We are currently in the middle of a heat wave and I am hot, I haven't slept too great, and I'm a little miserable because I'm not exactly made for heat so I'm going to keep this short, take a shower and find a way to get through another day of hot weather. Sorry.

The Archaeology News Network reports that a team of archaeologists is excavating the remains of a vast ancient Mycenaean citadel, known as Glas or Kastro (castle). Under the leadership of Associate Professor Christofilis Maggidis of Dickinson College and the auspices of the Athens Archaeological Society, teams of specialists have been systematically surveying the imposing, island-like, flat-topped bedrock outcrop that rises 20-40 meters above a surrounding plain with a summit area stretching 49.5 acres at the northeastern edge of the Kopais basin in southeastern Greece. The area is estimated to measure ten times the size of the ancient citadel of Mycenaean Tiryns and seven times that of Mycenae.
Extensive remains of vast Mycenaean citadel revealed
Aerial view of Glas showing the massive cyclopean walls enclosing and defining
the site of the ancient remains [Credit: C. Maggidis]

 Glas was apparently the regional storage center of production and fortified administrative seat and residence of two local rulers who were probably appointed by the palaces of Thebes and Orchomenos to supervise and maintain the complex draining system, organize and regulate the agricultural production, manage taxation, central storage and redistribution of products (crops and wine), control and defend the satellite peripheral settlements and populations.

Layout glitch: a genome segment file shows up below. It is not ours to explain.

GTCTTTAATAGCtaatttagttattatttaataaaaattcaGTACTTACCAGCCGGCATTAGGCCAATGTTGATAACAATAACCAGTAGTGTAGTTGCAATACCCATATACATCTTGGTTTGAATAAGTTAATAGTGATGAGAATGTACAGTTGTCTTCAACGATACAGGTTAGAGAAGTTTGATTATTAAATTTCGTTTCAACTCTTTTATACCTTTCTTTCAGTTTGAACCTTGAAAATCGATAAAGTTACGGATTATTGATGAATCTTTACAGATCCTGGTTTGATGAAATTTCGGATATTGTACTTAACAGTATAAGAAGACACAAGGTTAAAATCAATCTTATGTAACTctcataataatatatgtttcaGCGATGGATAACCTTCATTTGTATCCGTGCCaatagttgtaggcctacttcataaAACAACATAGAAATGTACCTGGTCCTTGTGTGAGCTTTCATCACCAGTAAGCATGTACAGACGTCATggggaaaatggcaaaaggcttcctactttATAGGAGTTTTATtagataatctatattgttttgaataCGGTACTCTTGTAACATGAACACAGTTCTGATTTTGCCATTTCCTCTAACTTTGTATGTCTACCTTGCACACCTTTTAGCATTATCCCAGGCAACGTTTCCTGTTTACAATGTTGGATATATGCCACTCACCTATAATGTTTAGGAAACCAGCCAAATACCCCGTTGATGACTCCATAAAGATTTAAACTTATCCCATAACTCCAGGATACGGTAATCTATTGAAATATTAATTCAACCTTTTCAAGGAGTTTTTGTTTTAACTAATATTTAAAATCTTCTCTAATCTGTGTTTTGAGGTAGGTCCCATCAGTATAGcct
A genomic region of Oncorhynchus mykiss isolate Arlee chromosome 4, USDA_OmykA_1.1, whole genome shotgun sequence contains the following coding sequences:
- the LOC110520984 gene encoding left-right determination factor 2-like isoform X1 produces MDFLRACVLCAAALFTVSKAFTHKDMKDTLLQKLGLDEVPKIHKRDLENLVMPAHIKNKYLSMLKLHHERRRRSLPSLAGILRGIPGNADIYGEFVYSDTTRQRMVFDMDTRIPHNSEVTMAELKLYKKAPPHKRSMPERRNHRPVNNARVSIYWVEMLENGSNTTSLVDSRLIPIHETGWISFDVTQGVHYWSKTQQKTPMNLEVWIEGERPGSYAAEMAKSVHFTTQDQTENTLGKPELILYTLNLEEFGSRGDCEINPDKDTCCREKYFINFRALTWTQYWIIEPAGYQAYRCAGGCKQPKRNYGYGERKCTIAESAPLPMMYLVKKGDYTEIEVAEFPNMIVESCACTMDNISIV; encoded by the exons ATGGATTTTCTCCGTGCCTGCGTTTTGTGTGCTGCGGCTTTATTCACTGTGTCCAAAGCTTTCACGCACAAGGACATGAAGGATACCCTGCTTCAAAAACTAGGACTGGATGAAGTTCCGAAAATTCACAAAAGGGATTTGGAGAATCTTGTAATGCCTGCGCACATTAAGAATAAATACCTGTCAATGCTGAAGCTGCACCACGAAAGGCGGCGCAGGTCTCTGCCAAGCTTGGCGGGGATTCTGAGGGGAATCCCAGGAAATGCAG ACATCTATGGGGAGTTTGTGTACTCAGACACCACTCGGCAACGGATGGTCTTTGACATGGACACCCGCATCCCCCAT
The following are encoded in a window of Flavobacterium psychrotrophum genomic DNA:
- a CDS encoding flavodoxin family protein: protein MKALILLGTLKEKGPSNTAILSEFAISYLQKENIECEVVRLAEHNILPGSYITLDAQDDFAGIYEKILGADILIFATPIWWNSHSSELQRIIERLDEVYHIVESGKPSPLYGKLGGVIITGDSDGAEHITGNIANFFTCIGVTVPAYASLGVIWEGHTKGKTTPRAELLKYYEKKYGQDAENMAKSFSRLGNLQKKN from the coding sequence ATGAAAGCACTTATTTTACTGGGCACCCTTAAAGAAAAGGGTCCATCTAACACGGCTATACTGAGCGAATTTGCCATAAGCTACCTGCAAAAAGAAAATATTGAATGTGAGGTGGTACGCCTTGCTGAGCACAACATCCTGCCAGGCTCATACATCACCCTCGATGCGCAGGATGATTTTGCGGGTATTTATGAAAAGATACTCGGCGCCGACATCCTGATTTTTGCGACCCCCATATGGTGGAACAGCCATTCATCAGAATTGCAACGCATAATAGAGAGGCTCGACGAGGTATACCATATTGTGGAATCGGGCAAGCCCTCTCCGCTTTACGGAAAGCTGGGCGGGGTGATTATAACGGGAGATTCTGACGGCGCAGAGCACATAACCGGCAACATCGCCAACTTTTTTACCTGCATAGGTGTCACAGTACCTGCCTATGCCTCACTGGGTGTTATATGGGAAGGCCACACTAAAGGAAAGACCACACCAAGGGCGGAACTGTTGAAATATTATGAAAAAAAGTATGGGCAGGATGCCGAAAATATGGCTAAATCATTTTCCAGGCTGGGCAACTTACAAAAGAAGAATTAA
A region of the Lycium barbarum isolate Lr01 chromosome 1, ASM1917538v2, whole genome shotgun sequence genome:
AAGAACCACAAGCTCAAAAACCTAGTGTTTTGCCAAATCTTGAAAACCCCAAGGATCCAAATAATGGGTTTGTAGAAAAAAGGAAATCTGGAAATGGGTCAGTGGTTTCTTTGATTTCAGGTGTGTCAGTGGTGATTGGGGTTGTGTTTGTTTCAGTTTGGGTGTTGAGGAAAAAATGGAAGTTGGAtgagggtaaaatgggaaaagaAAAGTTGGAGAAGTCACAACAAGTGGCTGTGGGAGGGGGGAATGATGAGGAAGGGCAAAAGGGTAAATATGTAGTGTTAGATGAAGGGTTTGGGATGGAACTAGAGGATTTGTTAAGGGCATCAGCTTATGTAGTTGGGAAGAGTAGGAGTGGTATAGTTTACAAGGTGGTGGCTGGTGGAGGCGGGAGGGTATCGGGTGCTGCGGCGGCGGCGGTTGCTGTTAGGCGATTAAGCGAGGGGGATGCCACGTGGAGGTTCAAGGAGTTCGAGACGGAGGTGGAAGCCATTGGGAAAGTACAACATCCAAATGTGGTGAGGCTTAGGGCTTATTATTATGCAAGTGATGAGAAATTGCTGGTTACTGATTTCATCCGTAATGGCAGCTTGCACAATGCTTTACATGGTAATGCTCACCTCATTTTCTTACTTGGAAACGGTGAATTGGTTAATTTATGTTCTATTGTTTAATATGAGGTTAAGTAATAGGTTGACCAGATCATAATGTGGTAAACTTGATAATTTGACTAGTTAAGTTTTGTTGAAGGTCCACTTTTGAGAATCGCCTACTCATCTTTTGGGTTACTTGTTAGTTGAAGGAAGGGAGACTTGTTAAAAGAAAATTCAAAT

Beginning in 2010, Maggidis and his colleagues conducted a systematic geophysical survey of the citadel using ground penetrating radar (GPR), a Fluxgate gradiometer, electrical resistivity, and satellite imagery. The team focused primarily on unexplored areas and some already excavated sectors.

The results were illuminating; the citadel of Glas was not left void of structures outside the central enclosures after all, but was apparently covered with many buildings of various uses, including at least five large and well-built complexes, extensive residential quarters and clusters of buildings stretching between these complexes, (semi)circular structures (silos?), a cistern, staircases, retaining walls and terraces. The systematic investigation of the Mycenaean citadel of Glas will continue and intensify in the next decade

Please read the entire article, because it is incredibly illuminating, and well worth the time.